Saturday, 28 April 2012

Speyburn 10yrs 40%

Another miniature. Drinking alone, cold and rainy outside.

Flat, pear drops/ester chemical-y on nose, mouth not much better (a bit of honey maybe), something bitter/unpleasant on the finish.

Won't be going back.

Tuesday, 24 April 2012

The Glenlivet 15 yr old French Oak Reserve 40%

One from the cupboard. Suspiciously rich, dark brown colour.

Nose: warm, rich, some lighter citrus fruit there too.
Mouth: warm, rich, heavier fruit- I don't think it's sherried but still got that familiar Speyside fruity fullness.
Finish: pleasant- warm and sweet- but not particularly complex or lingering.

In conclusion: rather nice.

Thursday, 19 April 2012

Dun Leire 8 yo (Sainsburys) 40%


Produced by the Irish distiller Cooley, for Sainsburys. I'm on my second, if not third, bottle since it came out a year or two ago and it's stayed consistently good. A really distinctive, light and flavoursome malt. And readily available from your friendly local supermarket. Would still be a great whisk(e)y at three or four times the price.

Nose: not much. A bit zesty.
Mouth: lovely- smooth, sweet honey, citrus fruits. Very smooth.
Finish: lingering, complex, not a hint of sharpness.

Malt whisky doesn't have to be expensive to be really very good indeed.

Friday, 13 April 2012

Karuizawa 1981/2011 57.5%

A friend's recent acquisition sampled in his company a few days ago. This is a recently issued bottling from a now-closed Japanese distillery: think it was the 1981 but I'll confirm the details and amend/add to the title at a later date.

A dark brown sherry monster.

Nose: Outstanding. Warm dried fruits, sherry. A hint of smoke but it fits right in.
Mouth: As above. A little overpowering at first sip, might try adding some water next time.
Finish: Awesome, complex, lingering. Too much going on to adequately describe here.

Many thanks A.

Drumguish, no age statement, 40%

March 2012

Another one of the miniatures.

Dull. Not actively unpleasant (though almost there).

Won't bother going back.

Thursday, 12 April 2012

The Speyside 12yo 40%

April 2012

One of the miniatures for my first entry. A solo tasting at home, and a pleasant surprise.

Nose: honey, warm, welcoming.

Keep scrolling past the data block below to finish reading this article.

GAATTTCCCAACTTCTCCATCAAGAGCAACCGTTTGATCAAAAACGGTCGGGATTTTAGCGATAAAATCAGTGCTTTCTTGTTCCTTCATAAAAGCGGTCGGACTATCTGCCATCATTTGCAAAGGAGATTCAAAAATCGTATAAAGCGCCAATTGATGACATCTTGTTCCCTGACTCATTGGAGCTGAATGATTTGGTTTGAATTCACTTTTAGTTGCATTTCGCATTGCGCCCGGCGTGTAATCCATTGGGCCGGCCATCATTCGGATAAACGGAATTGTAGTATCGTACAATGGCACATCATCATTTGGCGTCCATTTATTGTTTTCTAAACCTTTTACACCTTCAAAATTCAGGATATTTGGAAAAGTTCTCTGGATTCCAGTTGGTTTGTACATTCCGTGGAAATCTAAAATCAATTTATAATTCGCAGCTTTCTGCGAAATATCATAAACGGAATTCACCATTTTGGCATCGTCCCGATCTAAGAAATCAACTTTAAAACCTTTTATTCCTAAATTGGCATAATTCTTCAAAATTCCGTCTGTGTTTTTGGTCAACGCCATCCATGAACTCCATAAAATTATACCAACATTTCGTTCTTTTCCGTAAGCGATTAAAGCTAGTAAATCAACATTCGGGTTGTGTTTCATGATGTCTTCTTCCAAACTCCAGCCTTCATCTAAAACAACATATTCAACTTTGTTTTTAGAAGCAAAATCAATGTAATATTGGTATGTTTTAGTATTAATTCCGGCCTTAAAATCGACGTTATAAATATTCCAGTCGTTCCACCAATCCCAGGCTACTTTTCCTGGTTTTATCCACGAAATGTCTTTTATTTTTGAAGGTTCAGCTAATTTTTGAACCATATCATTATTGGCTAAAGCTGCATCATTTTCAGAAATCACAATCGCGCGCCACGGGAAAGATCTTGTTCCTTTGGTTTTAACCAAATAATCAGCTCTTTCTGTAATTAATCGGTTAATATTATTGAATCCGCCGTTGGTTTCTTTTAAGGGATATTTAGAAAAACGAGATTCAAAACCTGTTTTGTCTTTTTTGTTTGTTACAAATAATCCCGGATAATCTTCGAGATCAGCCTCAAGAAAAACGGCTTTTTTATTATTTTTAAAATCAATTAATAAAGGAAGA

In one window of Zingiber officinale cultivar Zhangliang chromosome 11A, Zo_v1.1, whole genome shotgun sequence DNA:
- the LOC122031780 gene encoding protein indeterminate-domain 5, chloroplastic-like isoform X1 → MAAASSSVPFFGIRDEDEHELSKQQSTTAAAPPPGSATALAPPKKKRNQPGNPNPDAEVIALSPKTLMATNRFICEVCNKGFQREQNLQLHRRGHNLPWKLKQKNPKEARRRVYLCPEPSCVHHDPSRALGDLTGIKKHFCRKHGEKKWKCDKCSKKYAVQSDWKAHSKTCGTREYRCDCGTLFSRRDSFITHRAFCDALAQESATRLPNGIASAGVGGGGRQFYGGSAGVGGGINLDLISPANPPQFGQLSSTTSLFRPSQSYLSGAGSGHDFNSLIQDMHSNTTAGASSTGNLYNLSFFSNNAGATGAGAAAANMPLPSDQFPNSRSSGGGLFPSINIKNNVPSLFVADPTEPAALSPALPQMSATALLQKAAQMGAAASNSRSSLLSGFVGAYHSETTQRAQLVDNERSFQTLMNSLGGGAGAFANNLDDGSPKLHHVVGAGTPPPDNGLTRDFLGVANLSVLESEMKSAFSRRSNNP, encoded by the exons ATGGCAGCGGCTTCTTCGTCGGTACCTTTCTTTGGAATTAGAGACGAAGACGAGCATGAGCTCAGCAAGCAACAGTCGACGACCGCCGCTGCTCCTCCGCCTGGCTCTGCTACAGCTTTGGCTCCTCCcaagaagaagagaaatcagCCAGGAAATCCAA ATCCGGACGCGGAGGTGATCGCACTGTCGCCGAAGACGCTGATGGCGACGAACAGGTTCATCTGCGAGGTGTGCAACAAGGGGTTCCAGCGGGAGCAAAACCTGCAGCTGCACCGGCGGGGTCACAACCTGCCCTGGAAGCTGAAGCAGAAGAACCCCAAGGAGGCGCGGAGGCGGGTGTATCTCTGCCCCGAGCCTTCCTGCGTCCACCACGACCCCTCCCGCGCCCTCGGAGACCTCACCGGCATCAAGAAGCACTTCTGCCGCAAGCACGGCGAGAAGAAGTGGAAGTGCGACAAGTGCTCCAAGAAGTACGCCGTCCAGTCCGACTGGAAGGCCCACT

Mouth: much the same- honey and barley. Fills the mouth. Stays very pleasant.
Finish: warm, lingering flavours as above, nothing unwanted at the end.

OK, it's not the most complex malt out there. Never heard of the distillery before I got the gift set, and it's hardly a memorable experience, but still— it's nice. It's an example of one I would certainly forget about if I hadn't started this blog, which would be a shame, because it's a very reasonable find and one I'd happily revisit.

Tasting notes for the casual whisky drinker

I must have been drinking single malt whisky for seventeen years now. I love the stuff. But I'm a casual drinker. I don't have a big collection: currently it stands at two full sized bottles, one 35cl bottle, and a gift set of miniatures I got at Christmas. Usually I drink common-or-garden malts of the kind readily available in the larger supermarkets. But I'm lucky enough to have one or two friends who also like whisky and have decent collections of more interesting and obscure malts, and I live close enough to central London to attend the occasional tasting event or visit a well-stocked whisky bar. In short: over the years I've probably tasted a fair few. And now I'm getting tired of not remembering what a particular malt tastes like, or even whether I've tried it before. The great ones I remember of course, and the awful ones too— but there have certainly been some quirky inbetweeners that deserve to be acknowledged.

Hence these online notes.

I don't generally go in for long flowery descriptions or complex star diagrams— sometimes the most coherent thing I can say about a malt is "like" or "don't like." But at least that's something. Generally I'll try to stick to the nose, mouth and finish format, but reserve my right to go off on weird tangents, whisky-related or otherwise.

Another thing that I think is very important for casual whisky fans like me is context: whether the tasting is solo or with friends, at home or in a pub or bar, at a formal tasting, after a busy day at work, on a cold winter's evening or a warm summer afternoon. I believe my perception of a malt's qualities varies with mood and setting. So where relevant, I will make a note of the context of the tasting.

For now, these are my notes for my benefit. But if you want to read and comment, please feel free.